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Land agency planning to build 5,000 affordable homes within four years, says new chairperson

These 5,000 homes will be delivered through ‘Project Tosaigh’ and will be on private land that is yet to be developed.

Cormac O'Rourke, the chairperson designate of the LDA
Cormac O'Rourke, the chairperson designate of the LDA
Image: Oireachtas TV

THE NEW CHAIRPERSON designate for the Land Development Agency (LDA) has told an Oireachtas committee that they aim to deliver 5,000 affordable homes over the next four years.

Cormac O’Rourke, the chairperson designate of the LDA, told the Joint Committee on Housing, Local Government and Heritage that the immediate focus for the body is on delivery of affordable and cost rental housing.

O’Rourke was joined by LDA Chief Executive, John Coleman, at the committee meeting.

In his opening statement, O’Rourke said that the LDA plans to deliver 5,000 new affordable houses through ‘Project Tosaigh’ – a plan to activate land that has planning permission but that construction is not currently taking place – within the next four years.

“The main focus for the LDA in the coming year will be on delivery,” said O’Rourke.

“Overall, our ambition is to deliver 5,000 affordable homes through Project Tosaigh over the next four years.”

According to O’Rourke, the LDA has medium-term plans to develop 10 State-owned sites, which would deliver approximately 5,200 homes. 

Two of these 10 sites, Shanganagh in Dublin and St. Kevin’s in Cork, are set to begin construction this year.

When questioned by Sinn Féin’s Eoin Ó Broin on the timeline to deliver these two sites, he said that he expected it to take at least 24 months, if not longer.

“I have never seen a site of this scale developed in less than 24 months,” said O’Rourke.

On the 10 sites, seven of which are located in Dublin with the remaining three in Cork, Kildare and Galway, there will be an 80/20 mix of apartments and housing.

An additional 10 public sites have also been identified which may follow the development of the first 10 sites.

O’Rourke said that in the longer term, the LDA will act as an “active land manager” and assemble large-scale strategic areas that can be delivered over a longer period of time.

He said that a similar practice had been successfully adopted in countries like Denmark and Sweden.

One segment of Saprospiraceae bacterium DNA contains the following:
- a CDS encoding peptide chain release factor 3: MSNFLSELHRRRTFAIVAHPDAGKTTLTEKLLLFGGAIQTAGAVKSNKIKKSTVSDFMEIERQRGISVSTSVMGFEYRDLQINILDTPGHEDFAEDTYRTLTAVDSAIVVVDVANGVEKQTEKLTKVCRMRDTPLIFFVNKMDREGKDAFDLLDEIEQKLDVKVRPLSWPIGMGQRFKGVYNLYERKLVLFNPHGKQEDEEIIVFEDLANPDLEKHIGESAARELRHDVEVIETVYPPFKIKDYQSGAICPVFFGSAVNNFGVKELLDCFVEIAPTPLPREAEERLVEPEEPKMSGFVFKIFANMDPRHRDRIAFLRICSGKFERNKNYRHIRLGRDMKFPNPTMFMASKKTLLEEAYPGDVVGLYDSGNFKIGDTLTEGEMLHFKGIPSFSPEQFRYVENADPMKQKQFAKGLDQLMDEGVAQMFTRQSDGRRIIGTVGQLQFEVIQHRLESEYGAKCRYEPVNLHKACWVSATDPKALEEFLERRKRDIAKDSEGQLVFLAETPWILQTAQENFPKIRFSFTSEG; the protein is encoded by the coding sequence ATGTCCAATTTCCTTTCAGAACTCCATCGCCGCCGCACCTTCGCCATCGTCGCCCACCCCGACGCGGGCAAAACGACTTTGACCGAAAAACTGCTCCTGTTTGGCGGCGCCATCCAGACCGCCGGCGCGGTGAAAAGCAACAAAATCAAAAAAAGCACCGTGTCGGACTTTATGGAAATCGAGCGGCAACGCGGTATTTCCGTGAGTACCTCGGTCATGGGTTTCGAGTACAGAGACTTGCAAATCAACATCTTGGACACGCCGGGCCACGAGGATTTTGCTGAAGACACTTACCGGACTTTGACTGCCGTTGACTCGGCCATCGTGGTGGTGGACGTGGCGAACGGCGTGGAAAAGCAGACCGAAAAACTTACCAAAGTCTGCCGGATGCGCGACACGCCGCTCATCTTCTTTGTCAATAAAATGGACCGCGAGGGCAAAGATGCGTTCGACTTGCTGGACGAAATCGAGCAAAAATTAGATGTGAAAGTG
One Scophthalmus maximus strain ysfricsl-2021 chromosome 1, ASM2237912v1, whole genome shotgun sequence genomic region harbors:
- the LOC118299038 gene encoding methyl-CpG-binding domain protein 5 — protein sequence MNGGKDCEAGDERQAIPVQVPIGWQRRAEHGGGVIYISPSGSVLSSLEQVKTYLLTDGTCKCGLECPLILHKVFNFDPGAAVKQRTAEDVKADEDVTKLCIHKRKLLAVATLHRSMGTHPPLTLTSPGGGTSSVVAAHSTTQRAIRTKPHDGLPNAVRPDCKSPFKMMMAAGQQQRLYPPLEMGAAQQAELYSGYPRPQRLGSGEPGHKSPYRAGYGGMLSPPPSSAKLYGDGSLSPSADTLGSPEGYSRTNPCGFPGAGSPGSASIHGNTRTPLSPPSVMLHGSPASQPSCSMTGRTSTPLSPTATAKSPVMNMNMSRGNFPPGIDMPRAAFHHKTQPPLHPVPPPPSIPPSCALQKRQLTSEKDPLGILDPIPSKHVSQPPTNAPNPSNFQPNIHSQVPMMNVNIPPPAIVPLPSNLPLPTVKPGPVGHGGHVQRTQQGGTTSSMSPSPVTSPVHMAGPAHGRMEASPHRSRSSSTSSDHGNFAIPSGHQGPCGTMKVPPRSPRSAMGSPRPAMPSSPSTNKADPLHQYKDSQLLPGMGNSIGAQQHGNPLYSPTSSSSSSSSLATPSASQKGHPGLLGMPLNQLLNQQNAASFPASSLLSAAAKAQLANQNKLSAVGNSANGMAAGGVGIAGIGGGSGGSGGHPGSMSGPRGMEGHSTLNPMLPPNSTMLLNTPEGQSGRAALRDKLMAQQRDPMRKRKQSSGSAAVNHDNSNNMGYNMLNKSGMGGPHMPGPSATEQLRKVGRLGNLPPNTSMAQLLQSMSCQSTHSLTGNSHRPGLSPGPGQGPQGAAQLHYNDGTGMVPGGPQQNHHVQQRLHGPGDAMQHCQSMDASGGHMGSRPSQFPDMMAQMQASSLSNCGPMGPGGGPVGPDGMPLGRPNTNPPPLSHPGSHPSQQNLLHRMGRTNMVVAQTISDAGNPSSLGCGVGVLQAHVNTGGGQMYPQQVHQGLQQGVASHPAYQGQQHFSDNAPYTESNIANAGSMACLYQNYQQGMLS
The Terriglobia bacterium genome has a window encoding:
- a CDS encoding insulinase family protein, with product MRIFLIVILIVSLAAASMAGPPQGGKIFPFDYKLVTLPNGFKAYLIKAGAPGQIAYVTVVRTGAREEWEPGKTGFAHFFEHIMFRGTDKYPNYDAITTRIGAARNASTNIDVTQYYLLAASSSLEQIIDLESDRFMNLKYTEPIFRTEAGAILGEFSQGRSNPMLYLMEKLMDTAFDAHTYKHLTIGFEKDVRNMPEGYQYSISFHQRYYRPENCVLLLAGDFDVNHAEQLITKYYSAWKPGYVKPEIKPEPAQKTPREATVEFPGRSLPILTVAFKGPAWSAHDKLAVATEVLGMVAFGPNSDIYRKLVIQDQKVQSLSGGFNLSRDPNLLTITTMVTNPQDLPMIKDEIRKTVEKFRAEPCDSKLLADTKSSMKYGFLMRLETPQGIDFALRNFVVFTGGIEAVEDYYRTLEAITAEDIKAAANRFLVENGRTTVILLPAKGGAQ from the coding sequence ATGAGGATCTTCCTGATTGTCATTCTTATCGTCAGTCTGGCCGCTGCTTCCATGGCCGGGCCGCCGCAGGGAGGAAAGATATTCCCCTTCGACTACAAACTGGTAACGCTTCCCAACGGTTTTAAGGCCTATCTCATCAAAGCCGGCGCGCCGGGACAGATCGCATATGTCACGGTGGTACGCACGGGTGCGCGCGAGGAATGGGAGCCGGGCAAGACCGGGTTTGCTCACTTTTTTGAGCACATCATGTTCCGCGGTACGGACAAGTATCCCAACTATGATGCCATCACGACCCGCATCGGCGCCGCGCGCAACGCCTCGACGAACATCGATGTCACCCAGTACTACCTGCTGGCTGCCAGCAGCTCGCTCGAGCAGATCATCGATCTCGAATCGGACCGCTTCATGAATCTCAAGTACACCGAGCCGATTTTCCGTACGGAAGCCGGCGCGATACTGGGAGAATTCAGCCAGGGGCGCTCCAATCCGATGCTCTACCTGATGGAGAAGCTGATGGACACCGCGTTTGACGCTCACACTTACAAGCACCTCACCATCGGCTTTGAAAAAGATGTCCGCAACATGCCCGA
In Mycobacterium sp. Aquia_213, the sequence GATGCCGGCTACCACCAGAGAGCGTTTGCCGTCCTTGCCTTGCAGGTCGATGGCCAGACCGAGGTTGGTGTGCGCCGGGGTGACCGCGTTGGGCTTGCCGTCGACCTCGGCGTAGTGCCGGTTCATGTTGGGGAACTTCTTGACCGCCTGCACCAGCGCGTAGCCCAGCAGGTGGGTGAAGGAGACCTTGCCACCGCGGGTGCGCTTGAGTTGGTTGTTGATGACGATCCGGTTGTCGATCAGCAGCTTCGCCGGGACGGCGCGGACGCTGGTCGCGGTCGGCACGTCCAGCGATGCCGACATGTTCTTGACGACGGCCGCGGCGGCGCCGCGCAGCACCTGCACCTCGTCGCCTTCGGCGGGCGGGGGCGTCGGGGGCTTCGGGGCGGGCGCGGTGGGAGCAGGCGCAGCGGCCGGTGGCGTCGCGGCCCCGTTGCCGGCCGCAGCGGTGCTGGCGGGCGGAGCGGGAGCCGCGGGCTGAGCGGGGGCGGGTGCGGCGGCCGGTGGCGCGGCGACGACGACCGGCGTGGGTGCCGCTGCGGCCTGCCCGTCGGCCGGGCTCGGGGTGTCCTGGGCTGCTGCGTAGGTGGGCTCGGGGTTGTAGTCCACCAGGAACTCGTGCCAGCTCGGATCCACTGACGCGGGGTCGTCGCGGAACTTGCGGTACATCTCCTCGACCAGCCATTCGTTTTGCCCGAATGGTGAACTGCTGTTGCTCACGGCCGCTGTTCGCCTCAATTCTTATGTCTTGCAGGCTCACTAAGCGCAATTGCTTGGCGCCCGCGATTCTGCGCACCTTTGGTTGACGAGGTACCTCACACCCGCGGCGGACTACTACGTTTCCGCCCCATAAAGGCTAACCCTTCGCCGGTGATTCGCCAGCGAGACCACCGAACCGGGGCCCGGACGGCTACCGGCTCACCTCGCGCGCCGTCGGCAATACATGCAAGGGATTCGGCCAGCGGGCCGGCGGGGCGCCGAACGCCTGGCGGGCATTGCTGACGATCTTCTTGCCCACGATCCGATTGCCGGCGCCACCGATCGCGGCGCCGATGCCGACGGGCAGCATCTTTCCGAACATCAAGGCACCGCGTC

“The LDA approach to this activity is to get the agreement of landowners – be they state bodies or private sector – to create masterplans for public housing and community services in these areas,” said O’Rourke.

During his statement, O’Rourke said that current construction costs account for half of the total cost of a house, and this is split in half again between labour and materials.

He referenced that there was poor productivity within the construction of housing, and that this was due to a traditional site-based approach to construction.

“The issue of poor productivity arises in the construction of housing from the fact that builders continue to execute a traditional site-based approach,” said O’Rourke.

In the medium term, the LDA will look to encourage standardisation and modular construction – to speed up construction, improve quality, provide better working conditions for workers, and generate houses that are more sustainable at lower cost.

O’Rourke also welcomed the Government review of planning permission legislation, saying that he was aware of delays that public infrastructure can face within the planning system.

“Delays to the granting of planning whether due to system delays or on foot of judicial review are not without cost. For example, these delays can deny housing to those who sorely need it.”

Turnkey houses

Sinn Féin’s Housing spokesperson, Eoin Ó Broin questioned O’Rourke on whether or not the LDA need to compete with Approved Housing Bodies (AHB) and other organisations to buy pre-built houses, or turnkey houses, to reach their housing targets.

O’Rourke said that if the LDA ended up in bidding wars with either AHB’s or local authorities they would have “failed on our mandates”.

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He stated that it is not the intention of the LDA to compete on turnkey houses.

In a further response to Ó Broin, O’Rourke said that the LDA needed to avoid getting into situations where the state is bidding against itself, whether that is with local authorities or with state-funded AHB’s.

Sustainable development

Green Party TD, Francis Noel Duffy questioned O’Rourke on sustainable practices, and whether or not the state body would be using sustainable development in their plans, including around the 15-minute city.

O’Rourke said that he was in favour of sustainable design, and in particular, increasing the amount of expertise that the LDA has on sustainability.

He added that he was in favour of the 15-mintue city, and said that it was important that it was accessible via walking or cycling to help “break the cycle of the car”.

Coleman added that sustainability was important and said that the LDA would be taking it very seriously.

Independent TD, Richard O’Donoghue said that he had concerns around the areas that the LDA was developing, saying that it was primarily focused on urban areas and that rural areas, like Limerick, were not being included.

O’Donoghue called for further investment into the infrastructure of rural counties, with O’Rourke replying that the LDA was primarily focused on large-scale projects on state land, and that this land was mostly available within urban areas.

There were also questions from Duffy and Social Democrat TD Cian O’Callaghan on yearly targets by the LDA, with O’Rourke saying that the LDA expected to build 2,000 houses per year, but this target would not be met for several years.

About the author:

Tadgh McNally

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